The topping options include both savory and sweet - from a traditional waffle dusted with powdered sugar or dipped in chocolate, to brie, basil and bacon, or strawberries and whipped cream. The brie, basil and bacon were a great combination of flavors and textures and fully satisfying as a meal. The prosciutto, crème fraiche and onion combination was similar in depth and complexity. A bite of the traditional was the perfect finish accompanied by Stumptown coffee.

Do not overlook Sweet Iron as a catering option. It's a great alternative for breakfast meetings and a welcome change of taste from the usual fare. The waffles are also an inspired idea for sweet selections at other times of the day, and are available by the dozen and frozen.

Purple Cafe and Wine Bar (1225 Fourth Ave., Seattle; 829-2280; purplecafe.com), has become a staple, downtown, business lunch location, but with a distinct atmosphere and style that set it apart. The name itself evokes plush velvet or irises or other "soft" imagery. However, the first thing a visitor is confronted with upon entering Purple is the massive, heavy, iron doors.

Heavy iron is present everywhere you turn, from the curved hostess stand with its swooping panel of weathered sheet metal and the wine tower with a spiral staircase that dominates the center of the restaurant space, to the heavy iron chairs that require some effort to move, all the way to the iron napkin holders. Purple is all about the heavy metal. (The ownership group is known as Heavy Restaurant Group.)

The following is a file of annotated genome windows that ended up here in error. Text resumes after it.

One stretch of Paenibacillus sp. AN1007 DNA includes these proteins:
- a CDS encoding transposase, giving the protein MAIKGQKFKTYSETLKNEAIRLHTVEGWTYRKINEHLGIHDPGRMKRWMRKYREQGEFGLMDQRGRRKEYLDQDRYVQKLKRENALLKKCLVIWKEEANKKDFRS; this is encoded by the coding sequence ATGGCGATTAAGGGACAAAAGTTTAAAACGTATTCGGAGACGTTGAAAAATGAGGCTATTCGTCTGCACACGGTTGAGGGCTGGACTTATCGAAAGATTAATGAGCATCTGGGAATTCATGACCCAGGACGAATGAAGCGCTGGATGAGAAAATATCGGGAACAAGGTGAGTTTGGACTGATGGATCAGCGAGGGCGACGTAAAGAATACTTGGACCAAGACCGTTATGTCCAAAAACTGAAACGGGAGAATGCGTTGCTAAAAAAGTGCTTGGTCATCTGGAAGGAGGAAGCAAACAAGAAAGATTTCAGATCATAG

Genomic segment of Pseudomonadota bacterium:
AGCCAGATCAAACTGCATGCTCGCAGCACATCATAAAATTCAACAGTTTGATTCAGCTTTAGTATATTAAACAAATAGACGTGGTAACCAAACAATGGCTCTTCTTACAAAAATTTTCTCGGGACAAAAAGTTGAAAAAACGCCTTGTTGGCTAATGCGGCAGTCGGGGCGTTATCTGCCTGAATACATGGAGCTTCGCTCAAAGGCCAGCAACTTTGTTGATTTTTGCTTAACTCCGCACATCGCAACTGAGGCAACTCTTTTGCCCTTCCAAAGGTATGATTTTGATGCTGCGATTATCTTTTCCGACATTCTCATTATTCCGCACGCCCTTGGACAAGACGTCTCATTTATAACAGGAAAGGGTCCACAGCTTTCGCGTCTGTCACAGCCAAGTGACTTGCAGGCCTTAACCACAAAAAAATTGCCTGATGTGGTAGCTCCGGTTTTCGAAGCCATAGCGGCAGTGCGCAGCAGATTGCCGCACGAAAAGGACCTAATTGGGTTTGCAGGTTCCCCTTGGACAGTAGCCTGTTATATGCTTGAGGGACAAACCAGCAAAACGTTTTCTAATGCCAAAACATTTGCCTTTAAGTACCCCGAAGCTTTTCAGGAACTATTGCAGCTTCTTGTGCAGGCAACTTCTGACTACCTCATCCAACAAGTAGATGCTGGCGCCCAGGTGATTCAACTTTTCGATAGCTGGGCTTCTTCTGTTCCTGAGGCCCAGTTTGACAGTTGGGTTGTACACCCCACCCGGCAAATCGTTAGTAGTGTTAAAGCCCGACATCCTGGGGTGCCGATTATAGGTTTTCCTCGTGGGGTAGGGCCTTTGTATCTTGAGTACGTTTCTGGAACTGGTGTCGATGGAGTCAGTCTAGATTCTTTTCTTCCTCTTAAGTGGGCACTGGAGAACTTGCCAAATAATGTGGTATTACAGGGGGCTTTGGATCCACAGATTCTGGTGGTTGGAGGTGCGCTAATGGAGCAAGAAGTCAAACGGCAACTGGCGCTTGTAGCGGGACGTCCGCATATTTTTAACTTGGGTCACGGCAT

The food at Purple does not disappoint. The menu is varied and offers different takes on common ingredients. For example, the calamari appetizer, unlike the deep-fried versions you'll find in many places, is sauteed so the meat is tender and not chewy, and packed with flavor from the capers, castelvetrano olives, garlic, chili flakes, chickpeas and tomatoes that accompany it. This appetizer is nearly a meal in itself and is complemented nicely with grilled bread that soaks up the white wine sauce with all those combined flavors.

Purple also offers a variety of salad options, from a traditional chopped salad to a tangy and flavorful quinoa and arugula combination. The kale Caesar is a particularly nice complement to the calamari appetizer, with spare ingredients, a flavorful, but not overpowering dressing, and fresh and tasty croutons.

Of course, a visit to Purple is not complete without trying the Maine lobster, baked mac and cheese. If you want decadence with your comfort, this entree brings it home. Purple is not shy with its lobster portions, which offer a nice textural and flavor contrast to the rich, soft and creamy mac and cheese. The sauce itself is a gruyere base, and when combined with truffled breadcrumbs to top it off, your eyes will be rolling back in your head.

One word to the wise, however: If you're going to go with the mac and cheese for lunch, don't plan on getting a lot done in the afternoon. You will definitely need to put a scheduled food coma on your calendar.

Salare Restaurant (2404 NE 65th St., Seattle; 556-2192; salarerestaurant.com), located in the heart of Ravenna, is a warm and inviting neighborhood dining spot. Filled and buzzing with conversation, the community table in the main room is framed by smaller tables and a bar situated on the back wall. A kitchen bar is located beyond the main room.